This includes the names on the ballots. States are free to adopt their own eligibility requirements for presidential candidates as a matter of state law (as distinguished from Section 3). For instance, the Constitution would permit individual states to require presidential candidates, as a condition for competing for the state’s electors, to make available their tax returns or to agree to disclose the names of all of their campaign donors. Our electoral college (for better or worse) is built around state autonomy, and therefore variation rather national uniformity. In every presidential election, therefore, different candidates appear on the ballots of different states. Cornel West will be on the ballot in some states in 2024 but not in others. (Ralph Nader did not appear on the ballot in several states in 2000, and if he had not satisfied Florida’s state-specific ballot-access rules, Al Gore would have won the presidency, and the world would look very different.) Indeed, while Trump v. Anderson bars states from enforcing Section 3 of the Fourteenth Amendment against presidential candidates, it does not prevent a state from adopting and enforcing, as a matter of state law, a bar to presidential ballots candidates who held past office and violated their oaths by engaging in insurrection.

At oral argument, Chief Justice Roberts raised a related uniformity concern. He worried that if one state removes a candidate, other states will retaliate in tit-for-tat fashion and that “It’ll come down to just a handful of states that are going to decide the presidential election. That’s a pretty daunting consequence.” Daunting it might be, but that is how our presidential elections are decided, both because states can have different ballot-access rules (see Florida’s allowance of Nader in 2000) and given partisan population skews among states and (with rare exception) winner-take-all electoral college voting such that just a few states are ever actually in play.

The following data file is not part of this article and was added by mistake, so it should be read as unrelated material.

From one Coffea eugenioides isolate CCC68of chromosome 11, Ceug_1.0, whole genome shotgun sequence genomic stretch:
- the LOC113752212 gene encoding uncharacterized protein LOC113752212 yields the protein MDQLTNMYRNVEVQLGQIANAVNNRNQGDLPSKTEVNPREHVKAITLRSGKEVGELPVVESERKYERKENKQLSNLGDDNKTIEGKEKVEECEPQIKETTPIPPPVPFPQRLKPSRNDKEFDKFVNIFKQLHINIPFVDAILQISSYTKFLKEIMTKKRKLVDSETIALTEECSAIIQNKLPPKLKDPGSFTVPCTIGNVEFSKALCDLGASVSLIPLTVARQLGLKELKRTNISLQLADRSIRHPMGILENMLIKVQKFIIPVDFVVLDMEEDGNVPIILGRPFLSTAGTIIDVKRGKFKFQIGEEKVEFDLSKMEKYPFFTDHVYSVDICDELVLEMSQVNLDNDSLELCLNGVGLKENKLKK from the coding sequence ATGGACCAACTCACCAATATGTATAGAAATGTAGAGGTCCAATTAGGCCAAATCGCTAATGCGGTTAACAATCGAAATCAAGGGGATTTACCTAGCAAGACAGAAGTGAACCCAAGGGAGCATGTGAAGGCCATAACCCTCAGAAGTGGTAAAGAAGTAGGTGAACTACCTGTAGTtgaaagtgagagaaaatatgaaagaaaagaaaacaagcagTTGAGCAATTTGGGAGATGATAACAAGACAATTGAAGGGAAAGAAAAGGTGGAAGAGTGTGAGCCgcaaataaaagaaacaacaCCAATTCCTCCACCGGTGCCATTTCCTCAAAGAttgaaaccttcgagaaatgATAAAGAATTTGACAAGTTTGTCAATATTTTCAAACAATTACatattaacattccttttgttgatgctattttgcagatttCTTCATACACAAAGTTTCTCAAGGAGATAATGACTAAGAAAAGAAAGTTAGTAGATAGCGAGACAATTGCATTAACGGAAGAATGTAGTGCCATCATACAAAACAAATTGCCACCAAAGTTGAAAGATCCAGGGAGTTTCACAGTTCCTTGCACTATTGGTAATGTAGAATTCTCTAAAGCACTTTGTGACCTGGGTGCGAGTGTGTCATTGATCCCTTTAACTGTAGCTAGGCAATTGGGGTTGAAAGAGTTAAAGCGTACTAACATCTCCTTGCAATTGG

Is there nothing to the Court’s concern with ballot uniformity? Other provisions of the Fourteenth Amendment have a uniformity theme. Section 1 adopts a uniform definition of federal and state citizenship (displacing prior state power and thus variation) and protects uniformly a set of rights against state governments. Perhaps, then, section 3 should be read as a similar effort in the direction of national uniformity in presidential elections, achieved, as the Court thought, by only Congress having (under section 5) enforcement authority. The problem is there is just no historical evidence (or at least the Court didn’t cite anything significant) that ballot uniformity explains Section 3. Such evidence would seem to be required given that uniformity does not fit comfortably with the rest of the Constitution’s treatment of presidential elections. The Fourteenth Amendment left intact all of these other provisions of the Constitution that accord states the primary role in running presidential elections. In the absence of evidence to the contrary, it is hard to read Section 3 in the way the Court does as a ballot uniformity provision.  

In Anderson, the Supreme Court would have done well to recall its own earlier ballot uniformity misadventure. In 2020, in Bush v. Gore, the Court ended the recount in Florida on the ground that differences in the ways that ballots were being counted there violated the Equal Protection Clause of the Fourteenth Amendment. That reasoning (based on intrastate, rather than interstate, uniformity) made no sense at the time—it would mean every election ever held was unconstitutional because ballot counting processes vary enormously within states and across states—and the decision, rendered the day after oral argument, has not aged well. In Anderson, the Court took longer—nearly a month—to issue its ruling, and it had the benefit of extensive briefing and submissions from experts. Even so, the Court’s decision, while resolving the immediate question, comes across as hasty, inattentive to the Constitution’s overall design, and lacking careful thought about the full implications of the rationale.